A People Apart? Judaism as Ethnicity or Religion and the Costs of Assimilation
This is a very important time of the year for Jews across the world. September 24th-26th was Rosh Hashanah, the Jewish New Year. Rosh Hashanah translates to “start of the year” or “head of the year”. This is when Jewish people across the world will read the Torah section about how God demanded that Abraham sacrifice Isaac and Abraham complied until an Angel intervened and a ram was sacrificed instead. Friday and Saturday are Yom Kippur, the Days of Atonement.
Like many Jewish people, I took off from work on Rosh Hashanah to attend services. I did not need to do this until I was 18. New York City and some of the immediate area is Jewish enough that many school districts close on the Jewish High Holidays because too many students and/or teachers would be out for services. I know some parts of the Boston Metro Area also shut down school during the Jewish High Holidays because of a high Jewish concentration. I will probably continue to attend services on Rosh Hashanah and Yom Kippur for the rest of my life.
The secret is that I am not that religious a person. If you were to ask me honestly what my theological belief is, I would call myself an apathetic agnostic. I cannot prove whether a deity exists or not but all evidence seems to point to no. I believe that the Earth is billions of years old and I believe in evolution. Logic also tells me that it is largely absurd for an all-power deity to create humans and then have us each worship multiple religions. Though I suppose the other explanations could be a cruel deity or one that wishes us to get along despite our differences and this is a task that we fail miserably. But I am atheist enough that I feel silly and absurd praising God out loud and I now I tend to remain respectfully silent or just mumble.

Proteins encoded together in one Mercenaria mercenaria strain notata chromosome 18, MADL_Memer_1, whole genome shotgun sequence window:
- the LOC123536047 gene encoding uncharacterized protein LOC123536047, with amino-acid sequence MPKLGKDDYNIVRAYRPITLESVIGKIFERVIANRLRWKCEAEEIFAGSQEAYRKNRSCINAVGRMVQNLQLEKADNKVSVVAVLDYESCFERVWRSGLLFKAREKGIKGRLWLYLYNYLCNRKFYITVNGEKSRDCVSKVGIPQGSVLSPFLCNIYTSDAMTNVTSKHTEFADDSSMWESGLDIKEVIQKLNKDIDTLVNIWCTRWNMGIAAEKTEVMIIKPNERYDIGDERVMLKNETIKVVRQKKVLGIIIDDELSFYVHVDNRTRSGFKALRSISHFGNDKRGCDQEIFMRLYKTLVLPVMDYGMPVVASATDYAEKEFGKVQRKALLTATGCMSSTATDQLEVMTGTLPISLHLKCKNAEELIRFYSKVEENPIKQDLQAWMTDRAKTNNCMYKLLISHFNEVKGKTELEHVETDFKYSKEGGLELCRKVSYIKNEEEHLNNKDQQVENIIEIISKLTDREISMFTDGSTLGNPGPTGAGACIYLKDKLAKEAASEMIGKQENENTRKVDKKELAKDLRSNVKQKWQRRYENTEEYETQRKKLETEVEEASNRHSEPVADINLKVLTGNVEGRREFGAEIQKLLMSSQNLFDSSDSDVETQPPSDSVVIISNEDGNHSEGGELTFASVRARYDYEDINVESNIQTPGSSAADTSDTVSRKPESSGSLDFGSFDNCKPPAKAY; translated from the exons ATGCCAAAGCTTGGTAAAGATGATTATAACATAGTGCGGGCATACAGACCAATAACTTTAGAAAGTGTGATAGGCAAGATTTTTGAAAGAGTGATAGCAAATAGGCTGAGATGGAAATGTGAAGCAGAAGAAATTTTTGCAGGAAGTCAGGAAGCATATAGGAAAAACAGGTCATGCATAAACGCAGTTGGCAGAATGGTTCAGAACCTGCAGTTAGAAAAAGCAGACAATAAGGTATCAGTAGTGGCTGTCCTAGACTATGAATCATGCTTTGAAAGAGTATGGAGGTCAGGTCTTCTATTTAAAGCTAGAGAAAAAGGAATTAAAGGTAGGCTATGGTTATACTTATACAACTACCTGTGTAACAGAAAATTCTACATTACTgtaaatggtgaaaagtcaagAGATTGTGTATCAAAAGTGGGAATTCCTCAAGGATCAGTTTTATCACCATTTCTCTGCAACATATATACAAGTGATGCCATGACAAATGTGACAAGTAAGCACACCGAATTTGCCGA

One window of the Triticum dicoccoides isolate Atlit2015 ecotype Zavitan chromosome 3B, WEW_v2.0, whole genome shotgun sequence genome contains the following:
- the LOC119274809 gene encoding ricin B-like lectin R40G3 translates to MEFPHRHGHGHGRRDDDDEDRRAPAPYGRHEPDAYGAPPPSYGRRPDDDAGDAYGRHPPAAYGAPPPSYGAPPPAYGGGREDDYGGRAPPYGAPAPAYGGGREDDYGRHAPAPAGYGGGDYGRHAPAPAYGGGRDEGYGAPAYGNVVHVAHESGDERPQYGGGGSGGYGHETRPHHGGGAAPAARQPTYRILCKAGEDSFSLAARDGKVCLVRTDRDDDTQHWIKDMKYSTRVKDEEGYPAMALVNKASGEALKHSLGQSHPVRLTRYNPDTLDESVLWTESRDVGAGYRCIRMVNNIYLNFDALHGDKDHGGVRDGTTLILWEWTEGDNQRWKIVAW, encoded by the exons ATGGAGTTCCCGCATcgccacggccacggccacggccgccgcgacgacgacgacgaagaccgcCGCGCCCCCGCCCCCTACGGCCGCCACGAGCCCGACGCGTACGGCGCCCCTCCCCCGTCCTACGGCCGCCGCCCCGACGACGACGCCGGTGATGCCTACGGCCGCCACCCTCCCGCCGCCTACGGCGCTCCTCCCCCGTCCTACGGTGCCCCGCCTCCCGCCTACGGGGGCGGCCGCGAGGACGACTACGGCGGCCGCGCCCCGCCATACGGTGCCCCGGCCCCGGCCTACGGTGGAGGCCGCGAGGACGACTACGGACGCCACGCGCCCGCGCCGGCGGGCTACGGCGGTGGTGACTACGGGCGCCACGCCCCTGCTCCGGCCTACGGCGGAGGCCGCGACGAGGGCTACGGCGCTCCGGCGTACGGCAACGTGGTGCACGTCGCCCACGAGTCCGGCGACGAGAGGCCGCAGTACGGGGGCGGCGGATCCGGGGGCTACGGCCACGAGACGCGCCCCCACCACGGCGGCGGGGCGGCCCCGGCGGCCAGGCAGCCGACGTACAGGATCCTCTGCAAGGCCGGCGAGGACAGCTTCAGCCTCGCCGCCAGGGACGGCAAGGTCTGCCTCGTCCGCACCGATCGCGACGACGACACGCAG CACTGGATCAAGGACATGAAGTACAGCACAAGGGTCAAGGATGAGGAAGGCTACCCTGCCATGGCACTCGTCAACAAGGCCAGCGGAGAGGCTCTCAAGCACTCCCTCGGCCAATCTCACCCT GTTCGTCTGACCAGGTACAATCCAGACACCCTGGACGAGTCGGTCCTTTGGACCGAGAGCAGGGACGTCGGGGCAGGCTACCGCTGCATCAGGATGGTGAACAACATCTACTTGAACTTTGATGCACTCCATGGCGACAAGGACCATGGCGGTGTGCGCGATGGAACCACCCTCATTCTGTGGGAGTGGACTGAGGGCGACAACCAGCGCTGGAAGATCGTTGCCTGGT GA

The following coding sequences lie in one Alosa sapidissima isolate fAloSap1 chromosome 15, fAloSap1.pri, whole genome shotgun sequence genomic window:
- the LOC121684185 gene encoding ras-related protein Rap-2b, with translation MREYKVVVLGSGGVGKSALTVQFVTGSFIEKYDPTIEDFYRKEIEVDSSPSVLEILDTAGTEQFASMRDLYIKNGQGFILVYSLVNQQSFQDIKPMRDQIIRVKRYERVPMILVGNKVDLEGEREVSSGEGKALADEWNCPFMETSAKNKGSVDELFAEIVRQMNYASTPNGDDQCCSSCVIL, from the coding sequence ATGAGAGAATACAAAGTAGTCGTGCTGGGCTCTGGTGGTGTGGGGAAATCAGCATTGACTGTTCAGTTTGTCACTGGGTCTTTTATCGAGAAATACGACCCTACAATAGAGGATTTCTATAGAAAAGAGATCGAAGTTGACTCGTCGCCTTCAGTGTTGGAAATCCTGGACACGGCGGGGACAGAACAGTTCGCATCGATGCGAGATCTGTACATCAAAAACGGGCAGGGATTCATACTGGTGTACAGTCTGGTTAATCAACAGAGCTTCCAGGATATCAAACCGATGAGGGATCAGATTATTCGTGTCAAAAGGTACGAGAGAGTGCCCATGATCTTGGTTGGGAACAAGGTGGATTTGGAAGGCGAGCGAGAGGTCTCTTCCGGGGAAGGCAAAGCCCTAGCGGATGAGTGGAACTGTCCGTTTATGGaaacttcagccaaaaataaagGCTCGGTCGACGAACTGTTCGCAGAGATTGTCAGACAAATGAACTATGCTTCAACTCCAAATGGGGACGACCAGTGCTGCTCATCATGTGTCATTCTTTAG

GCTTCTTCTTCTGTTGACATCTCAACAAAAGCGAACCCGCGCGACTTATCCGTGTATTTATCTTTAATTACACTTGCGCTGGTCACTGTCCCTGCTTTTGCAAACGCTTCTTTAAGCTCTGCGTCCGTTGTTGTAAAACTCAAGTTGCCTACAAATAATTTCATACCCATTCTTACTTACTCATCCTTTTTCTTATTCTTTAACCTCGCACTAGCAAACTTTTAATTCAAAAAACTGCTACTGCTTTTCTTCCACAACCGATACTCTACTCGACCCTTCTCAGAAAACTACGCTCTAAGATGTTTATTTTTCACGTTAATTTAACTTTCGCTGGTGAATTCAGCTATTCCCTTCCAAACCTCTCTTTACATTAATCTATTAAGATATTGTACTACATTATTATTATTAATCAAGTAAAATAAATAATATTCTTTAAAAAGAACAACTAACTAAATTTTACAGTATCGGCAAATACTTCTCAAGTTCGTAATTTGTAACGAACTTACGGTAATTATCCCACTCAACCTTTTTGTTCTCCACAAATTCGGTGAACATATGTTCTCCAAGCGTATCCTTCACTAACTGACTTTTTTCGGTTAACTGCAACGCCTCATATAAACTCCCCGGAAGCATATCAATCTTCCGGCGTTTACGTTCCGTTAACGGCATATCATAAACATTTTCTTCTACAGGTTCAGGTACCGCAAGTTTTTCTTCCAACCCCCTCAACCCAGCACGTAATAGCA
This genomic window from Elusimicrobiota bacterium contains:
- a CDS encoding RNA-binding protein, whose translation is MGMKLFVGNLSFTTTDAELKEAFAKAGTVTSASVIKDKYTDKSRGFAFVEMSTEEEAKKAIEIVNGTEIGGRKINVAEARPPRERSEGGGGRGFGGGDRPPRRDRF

So why do I go and insist on taking time off work? The reason is am not a very religious Jew, I do love being Jewish. I love the Yiddishkeit (Jewishness). I love being part of nearly 6000 years of history. Nearly 6000 years of joy, and rage, debate, laughter, and much suffering. These are the stories of my ancestors. These are the stories of millions who came before me and I think that this is serious and should be treated seriously. I have problems with kitsch-Judaism which seems to want to reduce Jewishness to easy to like jokes about unruly curly hair and other quirks. Jewish thinking and logic is distinct and separate from Christianity as Hindu thinking is from Buddhist thought and logic.
A co-worker once asked me what I was doing for the High Holidays and I told said co-worker that I was going to shul. My co-worker responded that they were simply not that religious and couldn’t conceive going to temple. The co-worker was just going to go to work like it was any other day. This made me a bit angry. I felt that my co-worker was ignoring our people. The inescapable fact of Judaism was being ignored. For most of history, Jews were a people apart, both physically and metaphorically. We were seen as never being able to fully integrate into secular national life. Anti-Semitic view points might largely be seen as dead and gone in the United States but this is fairly recent history. Most private universities had strict quotas on the number of Jewish students that could be admitted until the mid to late 1960s. There are Baby Boomer Jews who can still tell me about losing jobs because they were Jewish. A friend from law school told me that he was one of the first Jewish people in his posh East Bay school district and the San Francisco-Bay Area has one of the longest and most impressive Jewish histories in the United States.